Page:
This discovery becomes disturbing in its way because you are currently setting aside an hour a day in preparation for your comparative literature class, which begins in two weeks, wherein you will compare and contrast The Ambassadors by Henry James with Foreign Bodies by Cynthia Ozick.  It is not that you have anything against Henry James as it is that you do not have much going for him, while you have much going in favor of Cynthia Ozick.  Not the least of the things you admire about her is the way her characters seem so edgy, jostling one another to get off the page or occupy the window seat or get the waiter's attention by some subtle glance or gesture as opposed to James, whose every sentence seems to you as though it were extracted from conversation at dinner with an individual he had just met and whose social pulse he was attempting to take through that individual's sleeve.

You were not sufficiently drawn into James by your instructors at UCLA, nor were your independent readings of him much help in building the fires of enthusiasm for him as, for apt comparison, Booth Tarkington, 1869-1946.  He and James were near contemporaries.  Both were prolific, trying their hands at various formats.  The difference for you, particularly with The Magnificent Ambersons, but also the Penrod stories and the delightful Mary's Neck, was that you were drawn into the Tarkington because of some sinews of connection to feelings and concern for the effects of the characters.  You were more or less marched into reading James because his works were assigned.  You read them because of the certainty that you would be missing something if you did not read them, and even then, you read them because it was unacceptable for you as an English major to believe that you were not able to see what so many of your peers and instructors got from him.  You still have lingering concerns that had you been more able to see nuance and exquisite moral and psychological layers and concerns in his work, your career would have taken on greater challenges, leading you to become the more polished critical thinker you wished to be.  But you could not "get" James, in large measure because you did not care.  You did "get"Tarkington.  Of course, James is still resting firmly on the plinth of esteem; Tarkington is all but forgotten.  Except for some vague memory that he wrote the novel from which came Orson Welles' finest film of all, Tarkington is not studied nor discussed.  You are in fact reading Colm Toibin's All a Novelist Needs, which is more or less scholarly in intent and more rather than less about Henry James.  Toibin has even written a novel in which James is the protagonist.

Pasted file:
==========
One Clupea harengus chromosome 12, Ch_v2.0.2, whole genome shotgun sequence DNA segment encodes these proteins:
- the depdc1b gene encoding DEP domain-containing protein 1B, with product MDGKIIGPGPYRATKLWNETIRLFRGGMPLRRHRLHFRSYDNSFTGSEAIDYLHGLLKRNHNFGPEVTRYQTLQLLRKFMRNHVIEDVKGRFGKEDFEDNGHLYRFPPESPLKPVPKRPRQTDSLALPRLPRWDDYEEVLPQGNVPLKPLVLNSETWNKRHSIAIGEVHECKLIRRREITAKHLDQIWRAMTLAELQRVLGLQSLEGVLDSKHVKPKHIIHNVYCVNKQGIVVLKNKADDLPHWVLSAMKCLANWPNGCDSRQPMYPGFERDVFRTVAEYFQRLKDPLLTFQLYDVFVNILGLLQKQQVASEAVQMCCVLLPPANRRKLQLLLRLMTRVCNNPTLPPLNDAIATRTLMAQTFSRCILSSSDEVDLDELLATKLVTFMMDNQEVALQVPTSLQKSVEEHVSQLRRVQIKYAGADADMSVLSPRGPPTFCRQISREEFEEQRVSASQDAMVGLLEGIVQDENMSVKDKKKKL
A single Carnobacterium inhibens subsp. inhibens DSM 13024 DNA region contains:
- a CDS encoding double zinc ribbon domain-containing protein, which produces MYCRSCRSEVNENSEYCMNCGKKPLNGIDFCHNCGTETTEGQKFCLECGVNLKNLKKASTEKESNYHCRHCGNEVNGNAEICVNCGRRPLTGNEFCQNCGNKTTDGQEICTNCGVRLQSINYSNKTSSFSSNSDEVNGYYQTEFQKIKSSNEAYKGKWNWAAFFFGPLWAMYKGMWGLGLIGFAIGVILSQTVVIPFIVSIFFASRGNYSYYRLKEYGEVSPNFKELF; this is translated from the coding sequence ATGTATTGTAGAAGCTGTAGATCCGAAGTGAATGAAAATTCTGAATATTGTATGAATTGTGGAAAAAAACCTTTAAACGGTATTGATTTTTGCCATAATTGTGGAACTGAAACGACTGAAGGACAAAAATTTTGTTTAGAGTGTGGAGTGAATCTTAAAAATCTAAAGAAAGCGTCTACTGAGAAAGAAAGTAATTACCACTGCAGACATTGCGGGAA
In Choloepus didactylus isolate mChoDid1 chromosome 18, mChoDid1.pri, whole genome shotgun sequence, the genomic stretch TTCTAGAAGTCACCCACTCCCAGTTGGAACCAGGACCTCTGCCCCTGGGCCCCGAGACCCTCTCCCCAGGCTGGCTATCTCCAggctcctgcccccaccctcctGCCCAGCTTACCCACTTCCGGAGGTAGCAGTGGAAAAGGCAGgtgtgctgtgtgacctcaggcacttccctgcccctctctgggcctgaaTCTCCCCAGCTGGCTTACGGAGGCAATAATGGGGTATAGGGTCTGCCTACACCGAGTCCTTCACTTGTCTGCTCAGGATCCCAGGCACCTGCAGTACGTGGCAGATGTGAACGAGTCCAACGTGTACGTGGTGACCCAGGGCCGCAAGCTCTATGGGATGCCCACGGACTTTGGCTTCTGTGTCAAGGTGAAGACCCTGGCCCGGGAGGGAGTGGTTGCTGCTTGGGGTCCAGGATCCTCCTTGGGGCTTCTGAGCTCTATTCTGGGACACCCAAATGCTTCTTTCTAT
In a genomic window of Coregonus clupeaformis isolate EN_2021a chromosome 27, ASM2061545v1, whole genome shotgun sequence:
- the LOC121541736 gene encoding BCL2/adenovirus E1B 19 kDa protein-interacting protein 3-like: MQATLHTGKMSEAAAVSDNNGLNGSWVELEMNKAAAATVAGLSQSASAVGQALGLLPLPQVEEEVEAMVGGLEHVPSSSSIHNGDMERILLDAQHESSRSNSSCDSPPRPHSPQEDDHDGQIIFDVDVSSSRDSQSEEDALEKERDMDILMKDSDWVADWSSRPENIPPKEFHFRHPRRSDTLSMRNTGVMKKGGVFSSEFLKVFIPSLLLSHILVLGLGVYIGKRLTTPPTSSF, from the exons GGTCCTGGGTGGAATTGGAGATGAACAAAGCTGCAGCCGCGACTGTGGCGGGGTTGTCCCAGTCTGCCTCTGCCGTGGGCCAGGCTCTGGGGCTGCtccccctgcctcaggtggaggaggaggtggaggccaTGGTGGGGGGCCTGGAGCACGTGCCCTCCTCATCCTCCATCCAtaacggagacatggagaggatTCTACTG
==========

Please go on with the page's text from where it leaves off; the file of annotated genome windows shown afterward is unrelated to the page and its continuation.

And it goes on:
What this augurs for you,beyond your sense of concern about your sentence length, is the hope that when this revision of yours is done, and your publisher chooses from the list of things you'd like to do next, she chooses your proposal for writing what will in effect become Volume Two of D. H. Lawrence's Volume One, Studies in Classic American Literature.  Are you listening, Lynne?  Because one of the chapters will surely be on Booth Tarkington.

Friday, March 25, 2011

Cleaning up